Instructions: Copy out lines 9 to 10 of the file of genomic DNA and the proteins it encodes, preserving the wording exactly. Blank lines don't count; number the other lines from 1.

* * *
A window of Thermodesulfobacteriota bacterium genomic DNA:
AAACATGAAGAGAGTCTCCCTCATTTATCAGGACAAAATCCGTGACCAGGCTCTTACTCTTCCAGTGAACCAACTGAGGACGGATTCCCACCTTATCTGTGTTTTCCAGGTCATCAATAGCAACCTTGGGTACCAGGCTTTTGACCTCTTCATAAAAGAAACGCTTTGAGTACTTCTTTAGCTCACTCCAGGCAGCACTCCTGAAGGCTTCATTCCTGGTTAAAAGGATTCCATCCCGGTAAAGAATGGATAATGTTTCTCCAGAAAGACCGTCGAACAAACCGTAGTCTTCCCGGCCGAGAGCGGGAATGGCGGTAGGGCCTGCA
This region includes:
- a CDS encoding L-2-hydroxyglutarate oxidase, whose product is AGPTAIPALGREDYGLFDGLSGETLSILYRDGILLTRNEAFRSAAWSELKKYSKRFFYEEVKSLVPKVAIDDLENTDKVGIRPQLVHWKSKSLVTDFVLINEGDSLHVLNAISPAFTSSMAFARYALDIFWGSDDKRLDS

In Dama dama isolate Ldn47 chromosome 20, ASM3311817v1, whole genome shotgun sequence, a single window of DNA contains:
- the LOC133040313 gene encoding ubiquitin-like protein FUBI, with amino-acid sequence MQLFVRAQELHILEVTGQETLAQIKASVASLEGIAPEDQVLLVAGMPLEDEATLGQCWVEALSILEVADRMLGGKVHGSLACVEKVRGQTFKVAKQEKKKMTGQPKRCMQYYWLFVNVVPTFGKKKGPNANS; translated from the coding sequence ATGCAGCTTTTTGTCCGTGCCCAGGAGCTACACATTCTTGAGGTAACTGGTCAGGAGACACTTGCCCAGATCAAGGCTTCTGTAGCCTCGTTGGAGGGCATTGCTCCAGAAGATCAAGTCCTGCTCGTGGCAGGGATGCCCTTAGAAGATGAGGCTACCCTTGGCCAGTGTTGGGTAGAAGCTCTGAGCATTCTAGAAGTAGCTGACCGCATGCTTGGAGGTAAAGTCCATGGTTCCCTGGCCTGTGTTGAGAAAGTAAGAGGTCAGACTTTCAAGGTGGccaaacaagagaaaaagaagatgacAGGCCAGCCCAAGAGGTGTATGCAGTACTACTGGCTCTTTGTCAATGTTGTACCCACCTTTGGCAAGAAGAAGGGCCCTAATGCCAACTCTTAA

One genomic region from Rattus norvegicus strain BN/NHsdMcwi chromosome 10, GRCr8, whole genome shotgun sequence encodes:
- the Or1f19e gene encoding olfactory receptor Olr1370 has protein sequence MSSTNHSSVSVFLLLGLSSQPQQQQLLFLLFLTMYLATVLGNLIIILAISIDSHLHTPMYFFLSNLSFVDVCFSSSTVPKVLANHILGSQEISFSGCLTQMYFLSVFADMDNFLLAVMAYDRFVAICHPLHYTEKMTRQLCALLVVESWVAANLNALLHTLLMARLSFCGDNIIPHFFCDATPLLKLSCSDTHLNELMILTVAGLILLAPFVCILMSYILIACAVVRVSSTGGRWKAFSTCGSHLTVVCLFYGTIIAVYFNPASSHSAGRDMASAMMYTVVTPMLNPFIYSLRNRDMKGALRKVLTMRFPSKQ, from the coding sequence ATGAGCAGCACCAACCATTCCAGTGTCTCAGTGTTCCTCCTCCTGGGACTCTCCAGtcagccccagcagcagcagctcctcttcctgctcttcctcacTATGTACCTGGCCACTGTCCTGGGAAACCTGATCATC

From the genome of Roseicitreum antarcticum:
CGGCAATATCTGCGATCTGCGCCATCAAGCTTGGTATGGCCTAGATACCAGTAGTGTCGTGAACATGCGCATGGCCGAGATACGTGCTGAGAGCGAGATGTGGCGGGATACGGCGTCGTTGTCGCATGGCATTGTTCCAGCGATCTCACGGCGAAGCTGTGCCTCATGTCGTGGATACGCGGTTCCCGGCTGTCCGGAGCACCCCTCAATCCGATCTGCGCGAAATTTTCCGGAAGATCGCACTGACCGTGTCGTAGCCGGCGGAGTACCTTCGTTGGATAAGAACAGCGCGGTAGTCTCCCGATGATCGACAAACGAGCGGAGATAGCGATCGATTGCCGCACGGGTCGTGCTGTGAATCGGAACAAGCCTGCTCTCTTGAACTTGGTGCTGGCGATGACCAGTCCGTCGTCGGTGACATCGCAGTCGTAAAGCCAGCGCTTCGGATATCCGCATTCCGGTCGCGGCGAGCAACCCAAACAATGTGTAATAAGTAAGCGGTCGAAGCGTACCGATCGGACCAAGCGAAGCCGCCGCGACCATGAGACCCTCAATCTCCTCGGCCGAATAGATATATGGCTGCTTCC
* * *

From the genome of Roseicitreum antarcticum:
CGGCAATATCTGCGATCTGCGCCATCAAGCTTGGTATGGCCTAGATACCAGTAGTGTCGTGAACATGCGCATGGCCGAGATACGTGCTGAGAGCGAGATGTGGCGGGATACGGCGTCGTTGTCGCATGGCATTGTTCCAGCGATCTCACGGCGAAGCTGTGCCTCATGTCGTGGATACGCGGTTCCCGGCTGTCCGGAGCACCCCTCAATCCGATCTGCGCGAAATTTTCCGGAAGATCGCACTGACCGTGTCGTAGCCGGCGGAGTACCTTCGTTGGATAAGAACAGCGCGGTAGTCTCCCGATGATCGACAAACGAGCGGAGATAGCGATCGATTGCCGCACGGGTCGTGCTGTGAATCGGAACAAGCCTGCTCTCTTGAACTTGGTGCTGGCGATGACCAGTCCGTCGTCGGTGACATCGCAGTCGTAAAGCCAGCGCTTCGGATATCCGCATTCCGGTCGCGGCGAGCAACCCAAACAATGTGTAATAAGTAAGCGGTCGAAGCGTACCGATCGGACCAAGCGAAGCCGCCGCGACCATGAGACCCTCAATCTCCTCGGCCGAATAGATATATGGCTGCTTCC